HUDSON, Wis. (WCCO) — As a farm kid in growing up in North Carolina, Curt Brown always knew he’d someday become a pilot. But flying aboard NASA’s space shuttles would become the icing on his cake.
“I don’t know why I got so lucky to get a chance to do it, but I feel very honored,” said Brown.
After a career as a fighter pilot in the U.S. Air Force, Brown entered astronaut training with NASA in 1988. His first shuttle mission came aboard the space shuttle Endeavour for an eight-day cooperative mission between Japan and the United States. It was just the first of what would be an eventual six shuttle missions.
Between 1992 and 1999, Brown piloted three shuttles and later was mission commander on his final three flights aboard the space shuttle Discovery.
“You go from zero to just under 18,000 miles per hour in just under eight and a half minutes,” said Brown, who is now a commercial pilot for Sun Country Airlines.
Brown commanded the STS-95, the Discovery shuttle mission that took space pioneer and former U.S. Senator John Glenn back into orbit in October 1998.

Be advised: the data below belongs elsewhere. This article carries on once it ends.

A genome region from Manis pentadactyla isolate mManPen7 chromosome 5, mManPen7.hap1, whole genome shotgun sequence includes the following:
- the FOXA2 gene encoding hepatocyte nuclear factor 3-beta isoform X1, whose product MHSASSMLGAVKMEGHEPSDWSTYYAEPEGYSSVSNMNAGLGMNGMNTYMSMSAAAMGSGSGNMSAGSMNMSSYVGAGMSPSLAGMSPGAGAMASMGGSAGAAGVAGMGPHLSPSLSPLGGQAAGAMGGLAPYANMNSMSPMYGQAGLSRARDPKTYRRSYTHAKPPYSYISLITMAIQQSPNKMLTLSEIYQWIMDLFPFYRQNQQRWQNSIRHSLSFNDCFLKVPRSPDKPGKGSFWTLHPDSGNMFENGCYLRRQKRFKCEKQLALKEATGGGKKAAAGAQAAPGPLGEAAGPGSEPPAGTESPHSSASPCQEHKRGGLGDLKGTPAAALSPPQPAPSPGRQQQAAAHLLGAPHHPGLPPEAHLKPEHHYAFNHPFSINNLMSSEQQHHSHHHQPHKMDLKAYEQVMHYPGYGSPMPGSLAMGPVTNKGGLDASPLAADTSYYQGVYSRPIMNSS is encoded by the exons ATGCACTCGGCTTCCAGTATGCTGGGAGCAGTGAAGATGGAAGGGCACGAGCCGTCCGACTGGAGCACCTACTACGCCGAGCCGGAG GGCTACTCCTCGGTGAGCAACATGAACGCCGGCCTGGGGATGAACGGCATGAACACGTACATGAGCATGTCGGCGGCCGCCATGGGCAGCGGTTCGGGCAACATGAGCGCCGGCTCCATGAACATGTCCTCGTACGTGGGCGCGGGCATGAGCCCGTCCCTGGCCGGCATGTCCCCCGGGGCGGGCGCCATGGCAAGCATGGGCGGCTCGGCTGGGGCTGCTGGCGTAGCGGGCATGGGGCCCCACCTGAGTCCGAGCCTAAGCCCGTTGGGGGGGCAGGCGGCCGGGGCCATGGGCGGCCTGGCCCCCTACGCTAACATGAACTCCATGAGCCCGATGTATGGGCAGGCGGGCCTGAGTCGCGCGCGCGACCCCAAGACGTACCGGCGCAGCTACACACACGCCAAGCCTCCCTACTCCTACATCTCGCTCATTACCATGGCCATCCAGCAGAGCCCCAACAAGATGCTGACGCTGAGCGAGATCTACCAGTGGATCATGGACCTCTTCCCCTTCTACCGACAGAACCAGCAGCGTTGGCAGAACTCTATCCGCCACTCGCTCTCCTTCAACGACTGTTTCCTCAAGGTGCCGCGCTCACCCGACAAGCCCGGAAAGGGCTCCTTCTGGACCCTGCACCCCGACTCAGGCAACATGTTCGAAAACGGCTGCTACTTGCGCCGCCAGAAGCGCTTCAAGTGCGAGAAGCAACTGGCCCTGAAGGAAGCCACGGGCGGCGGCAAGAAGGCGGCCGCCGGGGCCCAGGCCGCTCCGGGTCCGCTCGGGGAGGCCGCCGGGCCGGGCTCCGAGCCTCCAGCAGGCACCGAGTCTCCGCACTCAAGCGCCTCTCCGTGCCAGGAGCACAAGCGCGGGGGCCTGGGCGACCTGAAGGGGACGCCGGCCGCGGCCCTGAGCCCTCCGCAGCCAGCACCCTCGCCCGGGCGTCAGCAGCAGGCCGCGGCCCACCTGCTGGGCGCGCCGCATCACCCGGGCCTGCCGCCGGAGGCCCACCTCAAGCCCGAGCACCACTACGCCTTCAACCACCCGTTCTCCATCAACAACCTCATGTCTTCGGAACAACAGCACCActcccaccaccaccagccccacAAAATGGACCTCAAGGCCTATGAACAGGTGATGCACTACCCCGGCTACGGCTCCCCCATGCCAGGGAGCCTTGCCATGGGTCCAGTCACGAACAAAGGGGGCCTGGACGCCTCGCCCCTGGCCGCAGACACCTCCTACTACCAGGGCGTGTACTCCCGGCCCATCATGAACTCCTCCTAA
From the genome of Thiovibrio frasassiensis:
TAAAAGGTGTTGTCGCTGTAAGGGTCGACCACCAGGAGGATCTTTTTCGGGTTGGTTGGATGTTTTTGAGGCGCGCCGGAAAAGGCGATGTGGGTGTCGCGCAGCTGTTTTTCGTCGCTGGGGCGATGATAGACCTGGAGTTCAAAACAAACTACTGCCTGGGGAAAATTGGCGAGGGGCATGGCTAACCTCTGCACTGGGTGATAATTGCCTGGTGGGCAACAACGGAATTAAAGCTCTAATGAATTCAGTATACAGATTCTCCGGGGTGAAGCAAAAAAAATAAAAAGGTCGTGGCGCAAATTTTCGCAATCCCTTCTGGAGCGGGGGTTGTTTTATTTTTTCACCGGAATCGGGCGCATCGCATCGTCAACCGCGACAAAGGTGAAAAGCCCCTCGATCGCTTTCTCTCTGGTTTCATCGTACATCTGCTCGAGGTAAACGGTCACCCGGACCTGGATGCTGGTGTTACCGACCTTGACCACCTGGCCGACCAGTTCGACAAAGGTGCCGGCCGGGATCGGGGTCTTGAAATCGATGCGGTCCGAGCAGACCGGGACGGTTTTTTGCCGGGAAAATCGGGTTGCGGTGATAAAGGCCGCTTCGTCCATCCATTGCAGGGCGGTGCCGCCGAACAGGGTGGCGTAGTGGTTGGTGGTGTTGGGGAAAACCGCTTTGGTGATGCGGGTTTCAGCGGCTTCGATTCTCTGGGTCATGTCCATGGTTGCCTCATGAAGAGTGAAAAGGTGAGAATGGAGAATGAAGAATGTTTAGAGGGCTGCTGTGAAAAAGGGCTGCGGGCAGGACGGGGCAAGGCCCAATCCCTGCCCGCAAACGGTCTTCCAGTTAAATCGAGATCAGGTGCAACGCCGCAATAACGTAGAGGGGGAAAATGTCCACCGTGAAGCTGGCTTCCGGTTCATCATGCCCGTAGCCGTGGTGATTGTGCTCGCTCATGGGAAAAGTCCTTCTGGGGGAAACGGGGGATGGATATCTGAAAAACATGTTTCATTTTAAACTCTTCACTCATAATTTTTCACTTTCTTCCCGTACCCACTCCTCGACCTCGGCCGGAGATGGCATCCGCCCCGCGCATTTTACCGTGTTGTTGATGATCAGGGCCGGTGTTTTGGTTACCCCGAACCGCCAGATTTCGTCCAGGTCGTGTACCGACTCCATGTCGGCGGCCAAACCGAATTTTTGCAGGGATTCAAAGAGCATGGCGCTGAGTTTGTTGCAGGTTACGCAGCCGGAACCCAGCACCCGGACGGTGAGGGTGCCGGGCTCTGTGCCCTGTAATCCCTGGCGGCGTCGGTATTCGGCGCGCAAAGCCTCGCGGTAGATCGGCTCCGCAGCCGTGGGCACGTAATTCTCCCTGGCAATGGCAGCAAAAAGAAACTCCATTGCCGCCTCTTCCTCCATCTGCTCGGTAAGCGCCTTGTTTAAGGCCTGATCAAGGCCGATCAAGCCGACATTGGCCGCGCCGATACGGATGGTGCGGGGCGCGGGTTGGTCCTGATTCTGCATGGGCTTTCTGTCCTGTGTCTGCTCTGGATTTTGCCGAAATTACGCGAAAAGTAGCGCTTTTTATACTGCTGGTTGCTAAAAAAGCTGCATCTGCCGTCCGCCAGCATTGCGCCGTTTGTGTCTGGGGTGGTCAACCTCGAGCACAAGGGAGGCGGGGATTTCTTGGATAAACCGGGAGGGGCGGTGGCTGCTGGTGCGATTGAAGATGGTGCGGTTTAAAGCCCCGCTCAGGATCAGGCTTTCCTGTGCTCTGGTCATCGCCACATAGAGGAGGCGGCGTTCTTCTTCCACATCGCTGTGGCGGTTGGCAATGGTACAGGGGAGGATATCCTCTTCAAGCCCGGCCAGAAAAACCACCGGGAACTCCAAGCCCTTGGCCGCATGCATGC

A year later came the astronaut’s final mission, a trip aboard Discovery to the Hubble Space Telescope to repair and replace vital telescope parts.
“Hubble was rewriting the academic books every six months or so,” said Brown.
On Tuesday, as Americans stood in awe at the sight of Discovery flying piggyback at low altitude over Washington, D.C., Commander Brown had his own thoughts. He’s conflicted about the end of the shuttle program and what will happen to the thousands of dedicated and talented people who made it possible!
“They (NASA employees) didn’t do it for the money, they did it to be a part of the team and a part of the space program,” said Brown.
On Thursday, Brown will be in his blue jump suit adorned with mission patches, as Discovery’s museum days begin.
Inside a hangar at the Smithsonian’s Steven F. Udvar-Hazy Center, Discovery will sit as an icon of technology and a big part of Curt Brown’s life.
“A few more people will be able to see Discovery in its splendor so to speak, in a museum, but it won’t be doing what it was designed to do,” said Brown.